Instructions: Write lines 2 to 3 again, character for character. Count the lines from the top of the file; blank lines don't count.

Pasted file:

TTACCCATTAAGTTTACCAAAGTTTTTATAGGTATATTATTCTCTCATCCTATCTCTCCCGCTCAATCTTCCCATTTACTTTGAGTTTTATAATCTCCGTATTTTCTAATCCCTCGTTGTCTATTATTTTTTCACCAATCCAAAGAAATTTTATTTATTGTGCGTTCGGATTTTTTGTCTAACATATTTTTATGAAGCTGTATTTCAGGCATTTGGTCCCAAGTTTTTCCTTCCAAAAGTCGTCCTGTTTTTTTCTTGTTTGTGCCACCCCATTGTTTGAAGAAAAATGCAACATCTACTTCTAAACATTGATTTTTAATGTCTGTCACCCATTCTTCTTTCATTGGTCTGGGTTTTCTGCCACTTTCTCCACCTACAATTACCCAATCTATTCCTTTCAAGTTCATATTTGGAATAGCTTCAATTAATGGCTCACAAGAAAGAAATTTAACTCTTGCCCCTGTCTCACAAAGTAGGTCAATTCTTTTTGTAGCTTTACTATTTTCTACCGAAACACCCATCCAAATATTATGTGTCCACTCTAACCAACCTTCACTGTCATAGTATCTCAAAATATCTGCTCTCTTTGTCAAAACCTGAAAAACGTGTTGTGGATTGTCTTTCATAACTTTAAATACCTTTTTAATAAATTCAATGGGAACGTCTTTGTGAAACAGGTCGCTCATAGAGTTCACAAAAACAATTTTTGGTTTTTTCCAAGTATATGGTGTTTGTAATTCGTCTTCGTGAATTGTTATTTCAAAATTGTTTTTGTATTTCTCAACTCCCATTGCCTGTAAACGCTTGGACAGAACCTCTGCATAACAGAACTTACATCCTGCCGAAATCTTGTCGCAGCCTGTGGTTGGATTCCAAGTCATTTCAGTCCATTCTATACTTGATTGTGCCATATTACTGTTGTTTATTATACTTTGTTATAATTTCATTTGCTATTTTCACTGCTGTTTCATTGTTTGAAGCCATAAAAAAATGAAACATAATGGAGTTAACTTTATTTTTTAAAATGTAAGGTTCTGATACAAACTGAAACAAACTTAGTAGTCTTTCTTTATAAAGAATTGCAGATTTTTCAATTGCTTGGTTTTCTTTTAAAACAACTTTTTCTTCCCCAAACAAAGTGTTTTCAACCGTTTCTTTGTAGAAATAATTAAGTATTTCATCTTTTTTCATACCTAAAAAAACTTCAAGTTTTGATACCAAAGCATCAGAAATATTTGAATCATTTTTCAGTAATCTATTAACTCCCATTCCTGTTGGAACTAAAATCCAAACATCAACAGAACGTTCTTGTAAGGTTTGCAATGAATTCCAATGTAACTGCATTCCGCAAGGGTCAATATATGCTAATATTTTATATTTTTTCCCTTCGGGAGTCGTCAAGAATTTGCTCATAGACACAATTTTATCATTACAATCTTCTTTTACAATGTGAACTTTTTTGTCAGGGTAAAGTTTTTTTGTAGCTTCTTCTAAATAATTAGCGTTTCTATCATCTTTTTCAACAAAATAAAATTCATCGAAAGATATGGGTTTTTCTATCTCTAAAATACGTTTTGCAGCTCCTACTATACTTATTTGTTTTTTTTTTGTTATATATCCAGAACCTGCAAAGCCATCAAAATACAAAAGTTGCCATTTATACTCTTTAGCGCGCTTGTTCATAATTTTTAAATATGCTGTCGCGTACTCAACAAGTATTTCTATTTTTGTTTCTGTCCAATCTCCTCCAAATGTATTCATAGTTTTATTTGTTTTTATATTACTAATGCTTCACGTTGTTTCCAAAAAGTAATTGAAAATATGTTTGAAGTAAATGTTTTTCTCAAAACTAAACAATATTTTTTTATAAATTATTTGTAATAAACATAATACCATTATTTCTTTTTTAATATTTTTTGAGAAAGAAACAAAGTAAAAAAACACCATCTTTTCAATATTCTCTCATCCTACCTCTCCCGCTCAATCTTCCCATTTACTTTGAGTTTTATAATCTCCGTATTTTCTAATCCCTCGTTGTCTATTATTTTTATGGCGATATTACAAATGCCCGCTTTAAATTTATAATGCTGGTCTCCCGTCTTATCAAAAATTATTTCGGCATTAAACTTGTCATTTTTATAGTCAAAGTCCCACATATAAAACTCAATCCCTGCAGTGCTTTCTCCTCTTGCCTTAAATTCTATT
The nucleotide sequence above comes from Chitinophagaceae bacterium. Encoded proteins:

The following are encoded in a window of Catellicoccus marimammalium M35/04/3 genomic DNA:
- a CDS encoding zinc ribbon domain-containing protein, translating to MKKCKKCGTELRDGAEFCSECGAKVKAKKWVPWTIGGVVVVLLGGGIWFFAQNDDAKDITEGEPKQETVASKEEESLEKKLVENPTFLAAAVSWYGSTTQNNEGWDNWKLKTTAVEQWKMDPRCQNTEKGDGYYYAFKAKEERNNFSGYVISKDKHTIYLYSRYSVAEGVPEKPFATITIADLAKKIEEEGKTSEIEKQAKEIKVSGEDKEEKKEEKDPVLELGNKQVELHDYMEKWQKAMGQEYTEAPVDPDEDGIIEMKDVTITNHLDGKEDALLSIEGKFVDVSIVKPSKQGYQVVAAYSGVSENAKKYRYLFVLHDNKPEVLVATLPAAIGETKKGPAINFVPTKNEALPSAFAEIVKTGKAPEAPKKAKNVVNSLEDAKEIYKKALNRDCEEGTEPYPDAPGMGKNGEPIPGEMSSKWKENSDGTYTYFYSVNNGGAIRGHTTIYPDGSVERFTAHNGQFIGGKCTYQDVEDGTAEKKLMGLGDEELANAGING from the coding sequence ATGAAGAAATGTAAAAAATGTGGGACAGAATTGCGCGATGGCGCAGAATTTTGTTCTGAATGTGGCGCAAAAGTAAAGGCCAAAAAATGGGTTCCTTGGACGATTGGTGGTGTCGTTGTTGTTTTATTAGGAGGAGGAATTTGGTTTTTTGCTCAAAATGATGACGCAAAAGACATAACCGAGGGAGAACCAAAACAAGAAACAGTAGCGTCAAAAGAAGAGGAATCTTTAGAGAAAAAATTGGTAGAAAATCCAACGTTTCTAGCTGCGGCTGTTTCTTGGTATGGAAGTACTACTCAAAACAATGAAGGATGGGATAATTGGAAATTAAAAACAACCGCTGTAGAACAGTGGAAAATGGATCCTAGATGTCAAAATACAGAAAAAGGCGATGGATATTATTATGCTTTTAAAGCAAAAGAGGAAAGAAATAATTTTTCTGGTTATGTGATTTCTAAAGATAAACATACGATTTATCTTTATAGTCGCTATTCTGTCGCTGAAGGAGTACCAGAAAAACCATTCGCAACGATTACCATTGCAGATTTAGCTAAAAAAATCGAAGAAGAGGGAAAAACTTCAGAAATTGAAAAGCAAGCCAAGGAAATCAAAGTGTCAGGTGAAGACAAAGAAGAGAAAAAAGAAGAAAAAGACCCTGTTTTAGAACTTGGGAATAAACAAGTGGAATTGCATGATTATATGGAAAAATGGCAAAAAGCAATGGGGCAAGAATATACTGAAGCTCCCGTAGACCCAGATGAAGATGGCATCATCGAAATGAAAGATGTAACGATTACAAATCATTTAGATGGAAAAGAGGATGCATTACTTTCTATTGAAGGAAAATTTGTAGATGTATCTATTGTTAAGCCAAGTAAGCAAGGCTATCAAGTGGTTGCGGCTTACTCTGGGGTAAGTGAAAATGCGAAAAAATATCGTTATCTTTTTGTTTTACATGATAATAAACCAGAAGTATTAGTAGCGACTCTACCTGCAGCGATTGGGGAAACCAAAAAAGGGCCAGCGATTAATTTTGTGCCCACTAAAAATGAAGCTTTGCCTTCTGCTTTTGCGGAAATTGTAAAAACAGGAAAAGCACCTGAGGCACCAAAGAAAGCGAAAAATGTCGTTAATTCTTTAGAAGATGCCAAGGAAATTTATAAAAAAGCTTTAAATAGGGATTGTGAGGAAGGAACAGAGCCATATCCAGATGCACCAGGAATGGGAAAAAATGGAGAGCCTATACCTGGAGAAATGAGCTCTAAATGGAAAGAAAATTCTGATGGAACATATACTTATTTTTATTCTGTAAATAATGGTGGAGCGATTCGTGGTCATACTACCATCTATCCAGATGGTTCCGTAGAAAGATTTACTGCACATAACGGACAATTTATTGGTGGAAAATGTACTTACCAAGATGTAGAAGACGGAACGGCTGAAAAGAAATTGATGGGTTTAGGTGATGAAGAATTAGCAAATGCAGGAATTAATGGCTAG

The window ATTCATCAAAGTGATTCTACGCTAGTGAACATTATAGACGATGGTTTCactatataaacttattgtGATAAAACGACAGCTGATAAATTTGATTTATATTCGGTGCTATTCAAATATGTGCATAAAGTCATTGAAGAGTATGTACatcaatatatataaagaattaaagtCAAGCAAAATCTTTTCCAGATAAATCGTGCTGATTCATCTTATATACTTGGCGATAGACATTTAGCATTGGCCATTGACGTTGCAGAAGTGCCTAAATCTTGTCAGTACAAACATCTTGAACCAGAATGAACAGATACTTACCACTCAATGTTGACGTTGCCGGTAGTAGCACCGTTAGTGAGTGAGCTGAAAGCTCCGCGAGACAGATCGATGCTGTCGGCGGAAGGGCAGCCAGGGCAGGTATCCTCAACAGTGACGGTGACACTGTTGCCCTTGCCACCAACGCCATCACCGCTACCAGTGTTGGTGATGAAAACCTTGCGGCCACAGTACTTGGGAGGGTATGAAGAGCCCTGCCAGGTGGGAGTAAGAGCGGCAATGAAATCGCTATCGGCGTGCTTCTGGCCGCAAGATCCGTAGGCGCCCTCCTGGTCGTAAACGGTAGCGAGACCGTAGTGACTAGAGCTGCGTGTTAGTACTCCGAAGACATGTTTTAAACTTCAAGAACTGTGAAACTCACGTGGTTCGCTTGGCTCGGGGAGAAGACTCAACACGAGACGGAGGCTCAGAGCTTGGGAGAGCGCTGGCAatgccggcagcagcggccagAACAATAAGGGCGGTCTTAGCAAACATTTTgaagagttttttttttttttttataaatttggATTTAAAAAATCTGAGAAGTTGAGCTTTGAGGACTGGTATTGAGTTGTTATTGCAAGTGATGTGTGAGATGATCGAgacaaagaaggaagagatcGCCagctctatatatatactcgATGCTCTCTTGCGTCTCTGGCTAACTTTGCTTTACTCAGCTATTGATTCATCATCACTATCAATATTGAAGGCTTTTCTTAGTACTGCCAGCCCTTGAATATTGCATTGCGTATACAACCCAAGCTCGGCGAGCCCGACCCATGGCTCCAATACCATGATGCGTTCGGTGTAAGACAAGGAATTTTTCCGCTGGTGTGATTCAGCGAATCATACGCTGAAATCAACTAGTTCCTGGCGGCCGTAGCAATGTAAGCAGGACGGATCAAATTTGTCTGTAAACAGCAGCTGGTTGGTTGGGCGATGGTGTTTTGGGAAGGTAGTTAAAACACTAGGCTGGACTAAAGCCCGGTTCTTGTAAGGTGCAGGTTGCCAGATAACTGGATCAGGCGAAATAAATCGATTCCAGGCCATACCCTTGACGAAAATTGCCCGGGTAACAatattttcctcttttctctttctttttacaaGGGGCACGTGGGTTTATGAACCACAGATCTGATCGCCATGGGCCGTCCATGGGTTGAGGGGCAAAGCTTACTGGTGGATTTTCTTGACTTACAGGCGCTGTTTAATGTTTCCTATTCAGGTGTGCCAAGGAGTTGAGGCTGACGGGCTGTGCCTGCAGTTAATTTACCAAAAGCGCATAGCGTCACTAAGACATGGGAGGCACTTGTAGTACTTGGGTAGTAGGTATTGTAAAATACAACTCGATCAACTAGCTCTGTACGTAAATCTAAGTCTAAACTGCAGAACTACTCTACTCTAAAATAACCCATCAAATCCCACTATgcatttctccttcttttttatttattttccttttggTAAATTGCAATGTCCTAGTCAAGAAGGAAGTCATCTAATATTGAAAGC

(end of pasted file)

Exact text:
The nucleotide sequence above comes from Chitinophagaceae bacterium. Encoded proteins:

The following are encoded in a window of Catellicoccus marimammalium M35/04/3 genomic DNA: